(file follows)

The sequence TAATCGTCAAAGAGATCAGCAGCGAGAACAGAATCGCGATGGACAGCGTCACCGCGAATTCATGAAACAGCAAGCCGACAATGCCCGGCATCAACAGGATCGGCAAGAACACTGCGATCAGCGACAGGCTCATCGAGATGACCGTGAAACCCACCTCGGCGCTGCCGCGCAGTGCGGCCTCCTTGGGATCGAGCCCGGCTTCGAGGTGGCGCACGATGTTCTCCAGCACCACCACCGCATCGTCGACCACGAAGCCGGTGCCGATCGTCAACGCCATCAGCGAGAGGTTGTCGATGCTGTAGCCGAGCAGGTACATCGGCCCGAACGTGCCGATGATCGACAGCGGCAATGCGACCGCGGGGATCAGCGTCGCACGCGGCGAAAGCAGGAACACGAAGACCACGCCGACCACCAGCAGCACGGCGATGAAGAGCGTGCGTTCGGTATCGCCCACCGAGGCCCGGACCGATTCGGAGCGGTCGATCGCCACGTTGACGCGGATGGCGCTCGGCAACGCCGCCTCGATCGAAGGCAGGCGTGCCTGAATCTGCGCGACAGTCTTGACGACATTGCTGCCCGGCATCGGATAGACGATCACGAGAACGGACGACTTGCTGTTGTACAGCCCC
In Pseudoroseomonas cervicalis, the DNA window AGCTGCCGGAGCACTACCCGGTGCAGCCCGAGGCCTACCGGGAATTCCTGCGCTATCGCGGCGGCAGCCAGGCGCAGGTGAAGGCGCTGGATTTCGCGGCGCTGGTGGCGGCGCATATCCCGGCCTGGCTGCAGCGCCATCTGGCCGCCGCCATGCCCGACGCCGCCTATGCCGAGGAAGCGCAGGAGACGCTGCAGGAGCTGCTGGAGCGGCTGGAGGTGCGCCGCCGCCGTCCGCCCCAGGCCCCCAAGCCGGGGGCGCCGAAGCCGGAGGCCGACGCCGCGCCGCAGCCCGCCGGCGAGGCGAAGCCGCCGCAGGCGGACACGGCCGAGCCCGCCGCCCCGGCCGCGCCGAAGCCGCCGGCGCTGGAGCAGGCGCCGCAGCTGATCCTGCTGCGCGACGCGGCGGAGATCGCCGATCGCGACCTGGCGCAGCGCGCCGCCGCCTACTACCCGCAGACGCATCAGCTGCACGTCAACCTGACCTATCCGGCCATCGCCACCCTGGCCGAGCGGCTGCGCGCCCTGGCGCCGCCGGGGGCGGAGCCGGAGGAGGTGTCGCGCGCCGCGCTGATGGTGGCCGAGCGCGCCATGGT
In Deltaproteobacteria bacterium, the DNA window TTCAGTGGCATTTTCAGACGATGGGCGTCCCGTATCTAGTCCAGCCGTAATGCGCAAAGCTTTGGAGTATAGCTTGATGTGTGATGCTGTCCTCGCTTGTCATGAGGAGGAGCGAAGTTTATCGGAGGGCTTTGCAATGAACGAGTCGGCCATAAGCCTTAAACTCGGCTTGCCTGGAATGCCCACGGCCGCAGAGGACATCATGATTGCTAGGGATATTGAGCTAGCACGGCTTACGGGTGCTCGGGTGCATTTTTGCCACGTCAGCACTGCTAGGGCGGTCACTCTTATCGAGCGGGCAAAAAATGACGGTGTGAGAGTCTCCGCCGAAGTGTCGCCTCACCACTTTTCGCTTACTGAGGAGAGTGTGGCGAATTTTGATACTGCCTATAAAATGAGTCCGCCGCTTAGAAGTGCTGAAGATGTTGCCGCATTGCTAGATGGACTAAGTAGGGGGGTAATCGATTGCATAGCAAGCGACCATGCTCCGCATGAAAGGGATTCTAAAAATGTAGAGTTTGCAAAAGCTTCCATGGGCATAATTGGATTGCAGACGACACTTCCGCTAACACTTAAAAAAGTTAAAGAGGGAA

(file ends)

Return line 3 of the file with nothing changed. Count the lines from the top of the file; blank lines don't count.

In Deltaproteobacteria bacterium, the DNA window TTCAGTGGCATTTTCAGACGATGGGCGTCCCGTATCTAGTCCAGCCGTAATGCGCAAAGCTTTGGAGTATAGCTTGATGTGTGATGCTGTCCTCGCTTGTCATGAGGAGGAGCGAAGTTTATCGGAGGGCTTTGCAATGAACGAGTCGGCCATAAGCCTTAAACTCGGCTTGCCTGGAATGCCCACGGCCGCAGAGGACATCATGATTGCTAGGGATATTGAGCTAGCACGGCTTACGGGTGCTCGGGTGCATTTTTGCCACGTCAGCACTGCTAGGGCGGTCACTCTTATCGAGCGGGCAAAAAATGACGGTGTGAGAGTCTCCGCCGAAGTGTCGCCTCACCACTTTTCGCTTACTGAGGAGAGTGTGGCGAATTTTGATACTGCCTATAAAATGAGTCCGCCGCTTAGAAGTGCTGAAGATGTTGCCGCATTGCTAGATGGACTAAGTAGGGGGGTAATCGATTGCATAGCAAGCGACCATGCTCCGCATGAAAGGGATTCTAAAAATGTAGAGTTTGCAAAAGCTTCCATGGGCATAATTGGATTGCAGACGACACTTCCGCTAACACTTAAAAAAGTTAAAGAGGGAA